Volusia: There’s been an increase in behavioral and emotional disorders for students since the spring of 2020, according to Dr. Michael Westerveld, who practices neuropsychology and psychology at AdventHealth Central Florida. Before the pandemic, about 1 in 6 U.S. students had a behavioral or mental heath diagnosis, according to the Centers for Disease Control and Prevention. By 2022, about half of families said they have concerns about the mental well-being of their children. But Westerveld said at least students now feel more comfortable talking about their problems. “It’s the good, the bad and the ugly. The good is that we’re more open talking about these things,” he said. “Now, the bad is that these kids are having more of these problems. The ugly is the unknown. We don’t know what the long-term effects of this (social isolation due to the pandemic) are going to be. And so that sort of itself creates some anxiety in families.” Daytona Beach News-Journal.
Sarasota: At today’s meeting, school board members are scheduled to discuss an application from Charter Schools USA to open a new K-8 charter school in Wellen Park. If approved, the school would open in the fall of 2023 with about 615 students, and with plans to increase to 765 by its fifth year. In April, Superintendent Brennan Asplen told the board that the district is planning its own K-8 school about a mile away from the proposed charter school. Charlotte Sun.
Escambia: Mental health professionals working with district students said the effects of the pandemic have cause more problems for students than they initially thought. Officials at the Lakeview Center, which provides services to elementary students, said they’ve seen an increase of 30 to 40 percent in the number of students coping with issues such as substance abuse, mental illness and behavior issues. The number of referrals to the Children’s Home Society of Florida, which provides services to middle-schoolers, has jumped from 779 to 1,007. Pensacola News Journal.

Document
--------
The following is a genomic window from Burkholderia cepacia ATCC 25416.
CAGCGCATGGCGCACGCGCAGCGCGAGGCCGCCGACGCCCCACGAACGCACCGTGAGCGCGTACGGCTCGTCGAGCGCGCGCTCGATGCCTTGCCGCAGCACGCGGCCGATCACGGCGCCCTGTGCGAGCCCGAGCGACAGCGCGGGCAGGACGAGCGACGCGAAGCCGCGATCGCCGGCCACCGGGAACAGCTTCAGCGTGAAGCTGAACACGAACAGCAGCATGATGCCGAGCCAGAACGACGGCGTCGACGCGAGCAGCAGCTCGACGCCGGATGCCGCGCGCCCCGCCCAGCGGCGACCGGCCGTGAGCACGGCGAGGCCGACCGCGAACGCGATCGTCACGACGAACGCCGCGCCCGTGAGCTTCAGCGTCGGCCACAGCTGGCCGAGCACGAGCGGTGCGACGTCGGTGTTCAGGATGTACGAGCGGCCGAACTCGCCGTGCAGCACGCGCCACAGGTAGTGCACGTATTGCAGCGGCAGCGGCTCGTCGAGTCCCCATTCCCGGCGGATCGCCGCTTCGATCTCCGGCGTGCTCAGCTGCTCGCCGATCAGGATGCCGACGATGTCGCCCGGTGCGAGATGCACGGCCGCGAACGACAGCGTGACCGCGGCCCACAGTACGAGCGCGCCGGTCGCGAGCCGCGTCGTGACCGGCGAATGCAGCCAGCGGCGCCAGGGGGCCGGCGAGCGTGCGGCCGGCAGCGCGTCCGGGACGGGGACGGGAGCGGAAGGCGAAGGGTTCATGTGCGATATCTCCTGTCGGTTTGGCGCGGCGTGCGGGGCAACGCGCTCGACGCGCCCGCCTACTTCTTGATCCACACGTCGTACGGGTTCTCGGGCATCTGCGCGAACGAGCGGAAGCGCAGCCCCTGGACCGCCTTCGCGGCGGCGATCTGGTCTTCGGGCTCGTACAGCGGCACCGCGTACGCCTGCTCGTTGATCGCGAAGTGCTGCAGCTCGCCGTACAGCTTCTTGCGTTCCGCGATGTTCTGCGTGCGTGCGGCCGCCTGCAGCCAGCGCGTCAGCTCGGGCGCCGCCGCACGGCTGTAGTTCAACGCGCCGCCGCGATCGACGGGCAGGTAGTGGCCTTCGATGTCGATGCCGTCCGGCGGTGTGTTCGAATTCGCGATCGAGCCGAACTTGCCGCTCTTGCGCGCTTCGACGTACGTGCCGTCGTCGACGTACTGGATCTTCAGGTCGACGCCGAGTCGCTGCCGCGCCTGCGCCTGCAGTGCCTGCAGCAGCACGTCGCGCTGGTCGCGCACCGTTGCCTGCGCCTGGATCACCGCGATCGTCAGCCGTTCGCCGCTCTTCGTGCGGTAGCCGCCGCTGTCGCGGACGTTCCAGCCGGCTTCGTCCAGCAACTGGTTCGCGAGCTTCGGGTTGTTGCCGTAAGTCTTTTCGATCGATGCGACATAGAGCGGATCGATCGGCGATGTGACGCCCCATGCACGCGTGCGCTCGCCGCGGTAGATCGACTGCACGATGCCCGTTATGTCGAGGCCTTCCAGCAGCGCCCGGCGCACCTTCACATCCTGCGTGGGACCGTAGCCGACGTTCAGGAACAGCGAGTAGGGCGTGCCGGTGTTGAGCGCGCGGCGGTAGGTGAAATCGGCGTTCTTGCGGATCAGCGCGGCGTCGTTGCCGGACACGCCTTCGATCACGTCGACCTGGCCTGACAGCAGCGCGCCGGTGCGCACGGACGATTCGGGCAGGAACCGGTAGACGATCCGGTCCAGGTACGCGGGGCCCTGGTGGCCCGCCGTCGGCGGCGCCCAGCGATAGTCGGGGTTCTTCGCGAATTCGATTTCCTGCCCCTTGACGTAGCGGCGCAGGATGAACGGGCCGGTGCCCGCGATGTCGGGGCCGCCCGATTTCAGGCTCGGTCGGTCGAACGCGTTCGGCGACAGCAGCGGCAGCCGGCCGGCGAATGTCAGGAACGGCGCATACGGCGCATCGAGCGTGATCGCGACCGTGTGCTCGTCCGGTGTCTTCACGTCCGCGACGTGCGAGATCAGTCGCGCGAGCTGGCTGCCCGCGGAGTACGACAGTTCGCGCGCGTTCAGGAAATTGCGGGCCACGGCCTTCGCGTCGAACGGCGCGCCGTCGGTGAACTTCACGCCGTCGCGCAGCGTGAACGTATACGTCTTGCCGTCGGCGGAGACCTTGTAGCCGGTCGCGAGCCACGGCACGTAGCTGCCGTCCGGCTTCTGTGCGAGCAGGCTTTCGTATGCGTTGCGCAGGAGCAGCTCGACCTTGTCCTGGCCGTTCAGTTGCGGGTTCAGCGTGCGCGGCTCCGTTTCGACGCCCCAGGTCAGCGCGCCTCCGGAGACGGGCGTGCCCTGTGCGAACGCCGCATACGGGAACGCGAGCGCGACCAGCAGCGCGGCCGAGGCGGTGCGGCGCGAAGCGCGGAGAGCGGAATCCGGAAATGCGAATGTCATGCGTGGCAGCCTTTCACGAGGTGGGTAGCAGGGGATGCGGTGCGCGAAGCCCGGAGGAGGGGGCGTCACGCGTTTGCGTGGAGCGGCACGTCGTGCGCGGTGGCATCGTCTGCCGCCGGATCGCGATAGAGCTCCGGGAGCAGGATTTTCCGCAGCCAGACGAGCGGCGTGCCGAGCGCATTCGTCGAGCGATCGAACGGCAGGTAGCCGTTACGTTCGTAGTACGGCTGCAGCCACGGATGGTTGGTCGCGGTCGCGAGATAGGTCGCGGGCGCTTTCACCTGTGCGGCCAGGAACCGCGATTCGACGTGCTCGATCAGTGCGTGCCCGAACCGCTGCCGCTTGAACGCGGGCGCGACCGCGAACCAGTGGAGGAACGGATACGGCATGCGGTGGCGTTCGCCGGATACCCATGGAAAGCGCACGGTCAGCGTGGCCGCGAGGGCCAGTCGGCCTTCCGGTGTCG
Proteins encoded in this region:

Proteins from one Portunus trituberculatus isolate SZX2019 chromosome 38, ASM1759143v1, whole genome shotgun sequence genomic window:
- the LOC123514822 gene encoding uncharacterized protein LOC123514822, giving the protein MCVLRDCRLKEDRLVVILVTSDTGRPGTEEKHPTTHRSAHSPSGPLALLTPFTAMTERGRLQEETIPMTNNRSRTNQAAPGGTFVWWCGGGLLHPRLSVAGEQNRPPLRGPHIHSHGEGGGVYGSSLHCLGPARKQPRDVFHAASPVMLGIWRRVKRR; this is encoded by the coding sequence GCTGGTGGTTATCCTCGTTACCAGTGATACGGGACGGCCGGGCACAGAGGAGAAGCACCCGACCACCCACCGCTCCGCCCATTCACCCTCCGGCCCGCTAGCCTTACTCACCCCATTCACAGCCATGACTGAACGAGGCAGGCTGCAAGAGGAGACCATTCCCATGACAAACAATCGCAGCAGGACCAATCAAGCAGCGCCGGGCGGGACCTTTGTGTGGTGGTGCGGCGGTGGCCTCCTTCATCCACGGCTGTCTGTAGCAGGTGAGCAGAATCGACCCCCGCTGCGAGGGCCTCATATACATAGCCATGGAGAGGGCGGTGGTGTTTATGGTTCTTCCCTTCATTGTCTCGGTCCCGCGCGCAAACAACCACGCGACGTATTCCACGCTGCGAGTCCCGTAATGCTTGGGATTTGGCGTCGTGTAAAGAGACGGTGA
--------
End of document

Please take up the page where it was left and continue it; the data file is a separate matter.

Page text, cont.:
Alachua: For the fifth year in a row, the school district’s 3rd-graders scored below the state average on the Florida Standards Assessments reading exam. Of the 2,248 who took the test, just half scored at or above the passing mark of Level 3. The state average was 53 percent. Last year, 52 percent of Alachua 3rd-graders passed. District spokeswoman Jackie Johnson said the biggest factor was learning loss during the pandemic. “One of the things that we have found, which is not a huge surprise, is a very strong correlation between attendance and test scores. The more days the child is in school, the higher their test scores,” she said. Gainesville Sun.